Likely Ranges of Climate Change in Bolivia

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28 Citations (Scopus)

Abstract

Bolivia is facing numerous climate-related threats, ranging from water scarcity due to rapidly retreating glaciers in the Andes to a partial loss of the Amazon forest in the lowlands. To assess what changes in climate may be expected in the future, 35 global circulation models (GCMs) from the third and fifth phases of the Coupled Model Intercomparison Project (CMIP3/5) were analyzed for the Bolivian case. GCMs were validated against observed surface air temperature, precipitation, and incoming shortwave (SW) radiation for the period 1961–90. Weighted ensembles were developed, and climate change projections for five emission scenarios were assessed for 2070–99. GCMs revealed an overall cold, wet, and positive-SW-radiation bias and showed no substantial improvement from the CMIP3 to the CMIP5 ensemble for the Bolivian case. Models projected an increase in temperature (2.5°–5.9°C) and SW radiation (1%–5%), with seasonal and regional differences. In the lowlands, changes in annual rainfall remained uncertain for CMIP3 whereas CMIP5 GCMs were more inclined to project decreases (-9%). This pattern also applied to most of the Amazon basin, suggesting a higher risk of partial biomass loss for the CMIP5 ensemble. Both ensembles agreed on less rainfall (-19%) during drier months (June–August and September–November), with significant changes in interannual rainfall variability, but disagreed on changes during wetter months (January–March). In the Andes, CMIP3 GCMs tended toward less rainfall (-9%) whereas CMIP5 tended toward more (+20%) rainfall during parts of the wet season. The findings presented here may provide inputs for studies of climate change impact that assess how resilient human and natural systems are under different climate change scenarios.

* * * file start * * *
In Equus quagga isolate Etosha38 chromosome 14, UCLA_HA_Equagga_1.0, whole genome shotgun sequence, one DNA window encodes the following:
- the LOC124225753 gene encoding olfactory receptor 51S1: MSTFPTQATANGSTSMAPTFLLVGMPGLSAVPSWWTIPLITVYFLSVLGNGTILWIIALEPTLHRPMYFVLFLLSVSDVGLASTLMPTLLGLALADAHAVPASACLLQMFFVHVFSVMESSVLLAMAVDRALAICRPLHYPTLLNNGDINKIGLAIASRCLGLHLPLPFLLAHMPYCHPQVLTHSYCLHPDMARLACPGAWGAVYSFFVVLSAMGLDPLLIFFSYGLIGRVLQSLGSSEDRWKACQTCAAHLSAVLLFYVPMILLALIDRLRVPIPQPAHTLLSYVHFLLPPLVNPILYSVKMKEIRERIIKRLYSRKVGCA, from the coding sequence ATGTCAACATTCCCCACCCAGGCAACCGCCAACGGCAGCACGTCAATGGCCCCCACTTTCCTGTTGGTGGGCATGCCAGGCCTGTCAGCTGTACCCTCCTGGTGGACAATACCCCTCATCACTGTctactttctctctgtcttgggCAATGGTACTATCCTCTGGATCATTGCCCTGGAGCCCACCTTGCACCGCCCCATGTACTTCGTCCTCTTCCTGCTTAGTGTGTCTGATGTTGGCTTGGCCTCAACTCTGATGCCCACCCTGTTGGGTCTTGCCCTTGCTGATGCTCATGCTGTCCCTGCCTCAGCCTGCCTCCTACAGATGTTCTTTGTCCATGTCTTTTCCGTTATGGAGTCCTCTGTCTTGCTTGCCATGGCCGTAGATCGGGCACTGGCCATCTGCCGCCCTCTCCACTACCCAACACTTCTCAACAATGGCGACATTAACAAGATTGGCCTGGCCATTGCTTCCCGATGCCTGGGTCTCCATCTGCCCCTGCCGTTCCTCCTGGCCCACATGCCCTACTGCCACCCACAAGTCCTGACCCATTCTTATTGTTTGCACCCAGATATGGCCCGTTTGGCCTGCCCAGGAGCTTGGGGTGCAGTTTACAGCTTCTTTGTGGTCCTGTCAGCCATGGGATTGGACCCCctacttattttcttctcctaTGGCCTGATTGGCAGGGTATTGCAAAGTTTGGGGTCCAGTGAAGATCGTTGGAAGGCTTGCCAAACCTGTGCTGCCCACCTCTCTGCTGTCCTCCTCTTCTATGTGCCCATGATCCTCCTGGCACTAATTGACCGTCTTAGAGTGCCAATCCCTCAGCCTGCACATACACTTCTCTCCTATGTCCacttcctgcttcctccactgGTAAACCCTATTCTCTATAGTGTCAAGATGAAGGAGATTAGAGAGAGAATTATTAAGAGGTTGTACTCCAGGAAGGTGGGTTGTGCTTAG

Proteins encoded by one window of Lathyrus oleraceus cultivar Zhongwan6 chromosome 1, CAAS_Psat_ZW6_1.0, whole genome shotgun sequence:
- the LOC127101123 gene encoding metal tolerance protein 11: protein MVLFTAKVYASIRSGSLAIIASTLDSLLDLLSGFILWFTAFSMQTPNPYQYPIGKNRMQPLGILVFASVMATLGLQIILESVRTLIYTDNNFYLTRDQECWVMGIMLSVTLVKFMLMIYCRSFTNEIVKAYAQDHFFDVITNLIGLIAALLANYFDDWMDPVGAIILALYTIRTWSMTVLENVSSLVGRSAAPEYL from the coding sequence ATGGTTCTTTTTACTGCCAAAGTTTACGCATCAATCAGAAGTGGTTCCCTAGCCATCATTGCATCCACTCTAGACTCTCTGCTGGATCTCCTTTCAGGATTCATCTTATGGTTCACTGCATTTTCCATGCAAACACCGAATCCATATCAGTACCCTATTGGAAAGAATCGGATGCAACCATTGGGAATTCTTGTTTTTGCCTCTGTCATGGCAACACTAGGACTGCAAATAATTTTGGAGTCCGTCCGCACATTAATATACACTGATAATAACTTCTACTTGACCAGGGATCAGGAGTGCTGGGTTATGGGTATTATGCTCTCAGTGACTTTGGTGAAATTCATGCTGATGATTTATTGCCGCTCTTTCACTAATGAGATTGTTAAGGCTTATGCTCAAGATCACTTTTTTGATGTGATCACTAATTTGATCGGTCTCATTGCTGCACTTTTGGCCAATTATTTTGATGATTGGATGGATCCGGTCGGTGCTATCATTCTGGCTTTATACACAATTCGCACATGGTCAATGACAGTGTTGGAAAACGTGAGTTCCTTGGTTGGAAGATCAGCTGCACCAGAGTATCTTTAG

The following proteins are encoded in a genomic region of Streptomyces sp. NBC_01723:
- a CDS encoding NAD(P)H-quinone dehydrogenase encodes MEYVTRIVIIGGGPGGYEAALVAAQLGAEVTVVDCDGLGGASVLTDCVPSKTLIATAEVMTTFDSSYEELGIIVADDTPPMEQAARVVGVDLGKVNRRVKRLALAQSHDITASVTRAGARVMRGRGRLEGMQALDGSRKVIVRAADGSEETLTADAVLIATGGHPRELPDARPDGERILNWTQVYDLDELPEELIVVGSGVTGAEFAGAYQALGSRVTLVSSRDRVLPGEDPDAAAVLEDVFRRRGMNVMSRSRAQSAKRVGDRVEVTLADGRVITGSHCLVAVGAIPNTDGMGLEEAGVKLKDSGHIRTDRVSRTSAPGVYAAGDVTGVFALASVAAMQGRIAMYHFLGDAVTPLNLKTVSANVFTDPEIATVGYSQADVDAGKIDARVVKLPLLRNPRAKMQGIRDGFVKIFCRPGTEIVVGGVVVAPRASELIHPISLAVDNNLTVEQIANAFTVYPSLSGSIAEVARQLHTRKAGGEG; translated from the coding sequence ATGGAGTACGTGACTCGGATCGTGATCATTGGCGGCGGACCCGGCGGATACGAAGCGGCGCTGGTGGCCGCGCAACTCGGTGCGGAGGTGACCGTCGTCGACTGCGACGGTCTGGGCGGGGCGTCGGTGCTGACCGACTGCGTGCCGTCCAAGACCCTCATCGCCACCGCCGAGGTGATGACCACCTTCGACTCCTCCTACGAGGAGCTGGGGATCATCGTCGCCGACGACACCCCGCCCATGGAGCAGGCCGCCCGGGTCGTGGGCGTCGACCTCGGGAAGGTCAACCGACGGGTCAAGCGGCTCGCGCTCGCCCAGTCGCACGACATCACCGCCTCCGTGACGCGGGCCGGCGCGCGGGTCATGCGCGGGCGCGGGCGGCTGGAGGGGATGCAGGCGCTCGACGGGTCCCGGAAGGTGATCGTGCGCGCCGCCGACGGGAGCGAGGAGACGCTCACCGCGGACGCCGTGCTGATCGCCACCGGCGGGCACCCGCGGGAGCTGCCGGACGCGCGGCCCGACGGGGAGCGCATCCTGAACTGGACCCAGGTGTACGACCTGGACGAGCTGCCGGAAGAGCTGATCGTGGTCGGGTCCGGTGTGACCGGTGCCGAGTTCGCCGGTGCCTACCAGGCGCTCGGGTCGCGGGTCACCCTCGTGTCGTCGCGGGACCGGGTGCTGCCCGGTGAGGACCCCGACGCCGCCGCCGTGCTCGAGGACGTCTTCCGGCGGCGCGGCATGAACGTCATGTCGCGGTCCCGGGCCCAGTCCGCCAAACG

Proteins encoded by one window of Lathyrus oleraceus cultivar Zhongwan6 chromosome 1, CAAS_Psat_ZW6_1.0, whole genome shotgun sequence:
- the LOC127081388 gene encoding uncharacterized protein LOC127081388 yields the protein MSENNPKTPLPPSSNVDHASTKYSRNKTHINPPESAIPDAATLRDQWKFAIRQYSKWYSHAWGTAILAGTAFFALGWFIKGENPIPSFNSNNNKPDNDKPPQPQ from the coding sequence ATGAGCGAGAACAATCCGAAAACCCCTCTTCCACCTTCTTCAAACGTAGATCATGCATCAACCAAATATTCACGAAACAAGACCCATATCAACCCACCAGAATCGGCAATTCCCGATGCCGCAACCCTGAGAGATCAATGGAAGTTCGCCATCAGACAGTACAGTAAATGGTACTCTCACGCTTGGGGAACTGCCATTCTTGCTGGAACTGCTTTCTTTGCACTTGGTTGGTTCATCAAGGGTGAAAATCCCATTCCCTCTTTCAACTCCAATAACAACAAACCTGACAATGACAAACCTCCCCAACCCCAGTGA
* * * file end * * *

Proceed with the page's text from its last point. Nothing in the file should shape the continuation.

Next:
Original languageEnglish
Pages (from-to)1303-1317
JournalJournal of Applied Meteorology and Climatology
Volume52
Issue number6
DOIs
Publication statusPublished - 2013

Fingerprint

climate change
shortwave radiation
rainfall
CMIP
climate
wet season
glacier
surface temperature
air temperature
biomass
basin
temperature
water
loss

Keywords

  • south-america
  • change scenarios
  • altiplano
  • rainfall
  • models
  • andes
  • variability
  • circulation
  • amazon
  • trends

Cite this

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title = "Likely Ranges of Climate Change in Bolivia",
abstract = "Bolivia is facing numerous climate-related threats, ranging from water scarcity due to rapidly retreating glaciers in the Andes to a partial loss of the Amazon forest in the lowlands. To assess what changes in climate may be expected in the future, 35 global circulation models (GCMs) from the third and fifth phases of the Coupled Model Intercomparison Project (CMIP3/5) were analyzed for the Bolivian case. GCMs were validated against observed surface air temperature, precipitation, and incoming shortwave (SW) radiation for the period 1961–90. Weighted ensembles were developed, and climate change projections for five emission scenarios were assessed for 2070–99. GCMs revealed an overall cold, wet, and positive-SW-radiation bias and showed no substantial improvement from the CMIP3 to the CMIP5 ensemble for the Bolivian case. Models projected an increase in temperature (2.5°–5.9°C) and SW radiation (1{\%}–5{\%}), with seasonal and regional differences. In the lowlands, changes in annual rainfall remained uncertain for CMIP3 whereas CMIP5 GCMs were more inclined to project decreases (-9{\%}). This pattern also applied to most of the Amazon basin, suggesting a higher risk of partial biomass loss for the CMIP5 ensemble. Both ensembles agreed on less rainfall (-19{\%}) during drier months (June–August and September–November), with significant changes in interannual rainfall variability, but disagreed on changes during wetter months (January–March). In the Andes, CMIP3 GCMs tended toward less rainfall (-9{\%}) whereas CMIP5 tended toward more (+20{\%}) rainfall during parts of the wet season. The findings presented here may provide inputs for studies of climate change impact that assess how resilient human and natural systems are under different climate change scenarios.",
keywords = "south-america, change scenarios, altiplano, rainfall, models, andes, variability, circulation, amazon, trends",
author = "C. Seiler and R.W.A. Hutjes and P. Kabat",